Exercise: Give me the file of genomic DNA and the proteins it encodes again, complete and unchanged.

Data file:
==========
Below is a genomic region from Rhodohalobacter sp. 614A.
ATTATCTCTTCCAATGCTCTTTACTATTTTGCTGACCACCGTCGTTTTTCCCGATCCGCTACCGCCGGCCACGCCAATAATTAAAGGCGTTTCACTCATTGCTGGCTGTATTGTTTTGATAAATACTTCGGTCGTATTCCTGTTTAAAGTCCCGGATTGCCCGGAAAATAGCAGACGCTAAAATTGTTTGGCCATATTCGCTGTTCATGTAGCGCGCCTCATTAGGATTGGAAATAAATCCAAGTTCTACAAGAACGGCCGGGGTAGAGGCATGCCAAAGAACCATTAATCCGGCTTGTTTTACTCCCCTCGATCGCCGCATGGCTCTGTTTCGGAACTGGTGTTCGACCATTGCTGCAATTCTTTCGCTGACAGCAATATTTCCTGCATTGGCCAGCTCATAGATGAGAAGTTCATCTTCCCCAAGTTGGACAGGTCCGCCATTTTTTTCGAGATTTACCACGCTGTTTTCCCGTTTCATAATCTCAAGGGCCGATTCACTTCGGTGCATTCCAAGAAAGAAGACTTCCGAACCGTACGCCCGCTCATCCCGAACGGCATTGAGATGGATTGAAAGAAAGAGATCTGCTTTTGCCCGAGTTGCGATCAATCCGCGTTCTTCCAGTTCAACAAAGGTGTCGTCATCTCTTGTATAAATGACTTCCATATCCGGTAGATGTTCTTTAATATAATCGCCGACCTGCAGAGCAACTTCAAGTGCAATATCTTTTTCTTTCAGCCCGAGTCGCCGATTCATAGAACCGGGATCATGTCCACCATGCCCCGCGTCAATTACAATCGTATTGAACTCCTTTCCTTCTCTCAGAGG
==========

Below is a genomic region from Rhodohalobacter sp. 614A.
ATTATCTCTTCCAATGCTCTTTACTATTTTGCTGACCACCGTCGTTTTTCCCGATCCGCTACCGCCGGCCACGCCAATAATTAAAGGCGTTTCACTCATTGCTGGCTGTATTGTTTTGATAAATACTTCGGTCGTATTCCTGTTTAAAGTCCCGGATTGCCCGGAAAATAGCAGACGCTAAAATTGTTTGGCCATATTCGCTGTTCATGTAGCGCGCCTCATTAGGATTGGAAATAAATCCAAGTTCTACAAGAACGGCCGGGGTAGAGGCATGCCAAAGAACCATTAATCCGGCTTGTTTTACTCCCCTCGATCGCCGCATGGCTCTGTTTCGGAACTGGTGTTCGACCATTGCTGCAATTCTTTCGCTGACAGCAATATTTCCTGCATTGGCCAGCTCATAGATGAGAAGTTCATCTTCCCCAAGTTGGACAGGTCCGCCATTTTTTTCGAGATTTACCACGCTGTTTTCCCGTTTCATAATCTCAAGGGCCGATTCACTTCGGTGCATTCCAAGAAAGAAGACTTCCGAACCGTACGCCCGCTCATCCCGAACGGCATTGAGATGGATTGAAAGAAAGAGATCTGCTTTTGCCCGAGTTGCGATCAATCCGCGTTCTTCCAGTTCAACAAAGGTGTCGTCATCTCTTGTATAAATGACTTCCATATCCGGTAGATGTTCTTTAATATAATCGCCGACCTGCAGAGCAACTTCAAGTGCAATATCTTTTTCTTTCAGCCCGAGTCGCCGATTCATAGAACCGGGATCATGTCCACCATGCCCCGCGTCAATTACAATCGTATTGAACTCCTTTCCTTCTCTCAGAGG